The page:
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Proceedings Paper

Helium-cooled divertor module for fusion devices
Author(s): Chandrakant B. Baxi
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Paper Abstract

The advanced fusion machines such as TPX, NET, and ITER have to be designed to handle a heat flux of about 5 to 15 MW/m2 in the diverter region. The present conceptual designs use water cooling. However water leaks will have very serious consequences in these machines. Cooling with a gas like helium is a very attractive alternative, if the pumping power can be limited to a reasonable value. Different concepts to cool diverter by helium gas were compared. It was found that it is feasible to remove significant steady state heat flux (10 to 20 MW/m2) by using helium at a pressure of 4 MPa (580 psia) and with pumping power less than 0.5% of the power removed, by using optimized designs. From pumping power consideration, various concepts rank in the following order: offset fins (best), fins, jets, 3-D roughness, 2-D roughness, smooth tubes (worst). A module based on this study has been designed and fabricated for a steady state operation at 10 MW/m2 and was tested at the High Heat Flux facility at Sandia National Laboratory. This paper also presents some preliminary studies of helium cooled ITER diverter.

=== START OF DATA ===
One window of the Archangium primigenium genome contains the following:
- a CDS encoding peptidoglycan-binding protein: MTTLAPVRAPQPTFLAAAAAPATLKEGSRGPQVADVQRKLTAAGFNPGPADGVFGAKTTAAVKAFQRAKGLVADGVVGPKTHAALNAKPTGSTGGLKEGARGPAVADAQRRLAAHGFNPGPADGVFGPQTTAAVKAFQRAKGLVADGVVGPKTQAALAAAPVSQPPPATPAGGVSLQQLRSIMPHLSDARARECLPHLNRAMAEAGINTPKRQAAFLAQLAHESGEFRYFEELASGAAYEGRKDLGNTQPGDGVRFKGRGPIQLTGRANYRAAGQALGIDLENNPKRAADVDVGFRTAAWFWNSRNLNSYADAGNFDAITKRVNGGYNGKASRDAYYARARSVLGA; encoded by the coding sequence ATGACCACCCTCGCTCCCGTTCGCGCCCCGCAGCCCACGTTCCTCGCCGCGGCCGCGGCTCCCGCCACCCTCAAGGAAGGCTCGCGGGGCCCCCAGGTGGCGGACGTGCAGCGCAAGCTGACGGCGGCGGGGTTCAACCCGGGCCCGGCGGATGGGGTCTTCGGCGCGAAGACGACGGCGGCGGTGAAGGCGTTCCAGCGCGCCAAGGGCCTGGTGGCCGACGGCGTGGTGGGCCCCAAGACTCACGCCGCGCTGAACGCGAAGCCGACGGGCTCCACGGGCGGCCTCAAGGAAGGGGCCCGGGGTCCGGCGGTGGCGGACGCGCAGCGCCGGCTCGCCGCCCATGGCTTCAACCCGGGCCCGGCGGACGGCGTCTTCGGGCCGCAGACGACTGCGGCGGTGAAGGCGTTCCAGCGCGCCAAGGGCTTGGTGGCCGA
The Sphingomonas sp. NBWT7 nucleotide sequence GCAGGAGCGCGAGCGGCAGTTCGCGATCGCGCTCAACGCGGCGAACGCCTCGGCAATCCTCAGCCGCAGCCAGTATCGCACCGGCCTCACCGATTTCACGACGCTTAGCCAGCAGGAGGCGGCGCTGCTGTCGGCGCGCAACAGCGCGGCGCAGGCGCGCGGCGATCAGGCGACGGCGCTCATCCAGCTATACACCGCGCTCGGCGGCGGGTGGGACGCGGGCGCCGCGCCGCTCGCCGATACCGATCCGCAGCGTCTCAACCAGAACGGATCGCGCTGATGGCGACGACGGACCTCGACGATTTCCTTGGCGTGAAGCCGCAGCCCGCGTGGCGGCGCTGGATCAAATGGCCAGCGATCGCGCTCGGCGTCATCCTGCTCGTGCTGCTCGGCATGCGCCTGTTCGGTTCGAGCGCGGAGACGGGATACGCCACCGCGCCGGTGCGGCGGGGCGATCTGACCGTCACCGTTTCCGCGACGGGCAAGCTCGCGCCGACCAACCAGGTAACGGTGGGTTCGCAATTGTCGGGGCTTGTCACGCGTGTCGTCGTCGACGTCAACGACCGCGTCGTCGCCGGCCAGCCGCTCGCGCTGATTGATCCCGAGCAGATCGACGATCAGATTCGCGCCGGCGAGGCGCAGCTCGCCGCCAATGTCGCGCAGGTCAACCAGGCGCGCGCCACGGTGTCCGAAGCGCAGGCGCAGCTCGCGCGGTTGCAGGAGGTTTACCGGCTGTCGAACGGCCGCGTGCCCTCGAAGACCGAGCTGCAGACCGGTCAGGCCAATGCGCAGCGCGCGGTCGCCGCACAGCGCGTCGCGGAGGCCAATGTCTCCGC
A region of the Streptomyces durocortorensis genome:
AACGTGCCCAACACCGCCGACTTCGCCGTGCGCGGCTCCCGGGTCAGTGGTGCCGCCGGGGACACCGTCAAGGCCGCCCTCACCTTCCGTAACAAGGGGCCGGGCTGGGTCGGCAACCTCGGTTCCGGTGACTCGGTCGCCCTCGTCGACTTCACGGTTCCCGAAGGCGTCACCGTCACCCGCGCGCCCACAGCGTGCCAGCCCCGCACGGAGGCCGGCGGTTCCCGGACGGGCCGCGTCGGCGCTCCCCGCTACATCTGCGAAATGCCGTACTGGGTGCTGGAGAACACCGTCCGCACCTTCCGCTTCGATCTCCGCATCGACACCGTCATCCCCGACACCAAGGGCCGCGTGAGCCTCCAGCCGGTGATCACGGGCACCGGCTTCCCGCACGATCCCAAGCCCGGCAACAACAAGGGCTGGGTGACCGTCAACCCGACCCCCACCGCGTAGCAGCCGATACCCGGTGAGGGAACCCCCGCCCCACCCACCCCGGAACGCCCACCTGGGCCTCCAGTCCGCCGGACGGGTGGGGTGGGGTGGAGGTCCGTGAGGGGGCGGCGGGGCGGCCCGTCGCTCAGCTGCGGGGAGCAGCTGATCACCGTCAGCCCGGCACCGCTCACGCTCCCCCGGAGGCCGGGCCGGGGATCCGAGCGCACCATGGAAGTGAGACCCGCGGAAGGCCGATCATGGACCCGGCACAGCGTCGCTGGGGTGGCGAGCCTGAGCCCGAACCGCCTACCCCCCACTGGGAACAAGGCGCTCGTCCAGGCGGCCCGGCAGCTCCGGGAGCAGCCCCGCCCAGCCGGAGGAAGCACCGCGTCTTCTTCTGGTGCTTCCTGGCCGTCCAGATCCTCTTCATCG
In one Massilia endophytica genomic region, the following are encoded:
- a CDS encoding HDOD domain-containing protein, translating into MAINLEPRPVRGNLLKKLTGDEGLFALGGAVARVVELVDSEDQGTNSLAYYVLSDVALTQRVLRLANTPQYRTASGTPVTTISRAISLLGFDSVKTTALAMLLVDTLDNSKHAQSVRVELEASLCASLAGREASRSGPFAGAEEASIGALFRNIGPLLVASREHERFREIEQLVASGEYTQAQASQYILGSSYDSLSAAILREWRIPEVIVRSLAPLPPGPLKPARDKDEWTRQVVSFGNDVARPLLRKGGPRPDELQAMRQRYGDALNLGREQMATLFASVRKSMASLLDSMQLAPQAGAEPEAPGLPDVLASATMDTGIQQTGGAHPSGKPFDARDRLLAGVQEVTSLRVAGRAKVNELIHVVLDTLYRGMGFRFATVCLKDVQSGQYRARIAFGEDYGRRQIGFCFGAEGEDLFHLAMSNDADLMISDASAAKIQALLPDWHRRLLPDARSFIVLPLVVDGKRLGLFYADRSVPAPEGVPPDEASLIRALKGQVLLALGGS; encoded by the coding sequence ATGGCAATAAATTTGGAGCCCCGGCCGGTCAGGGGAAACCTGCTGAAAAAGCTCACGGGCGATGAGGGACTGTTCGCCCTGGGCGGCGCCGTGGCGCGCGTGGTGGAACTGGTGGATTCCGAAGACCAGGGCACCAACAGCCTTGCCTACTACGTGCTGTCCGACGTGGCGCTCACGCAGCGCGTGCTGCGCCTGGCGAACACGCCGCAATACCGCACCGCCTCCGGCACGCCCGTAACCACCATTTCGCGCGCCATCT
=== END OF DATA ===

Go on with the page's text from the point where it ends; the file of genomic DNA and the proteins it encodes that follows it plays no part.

Paper Details

Date Published: 12 November 1993
PDF: 10 pages
Proc. SPIE 1997, High Heat Flux Engineering II, (12 November 1993); doi: 10.1117/12.163794
Show Author Affiliations
Chandrakant B. Baxi, General Atomics (United States)


Published in SPIE Proceedings Vol. 1997:
High Heat Flux Engineering II
Ali M. Khounsary, Editor(s)

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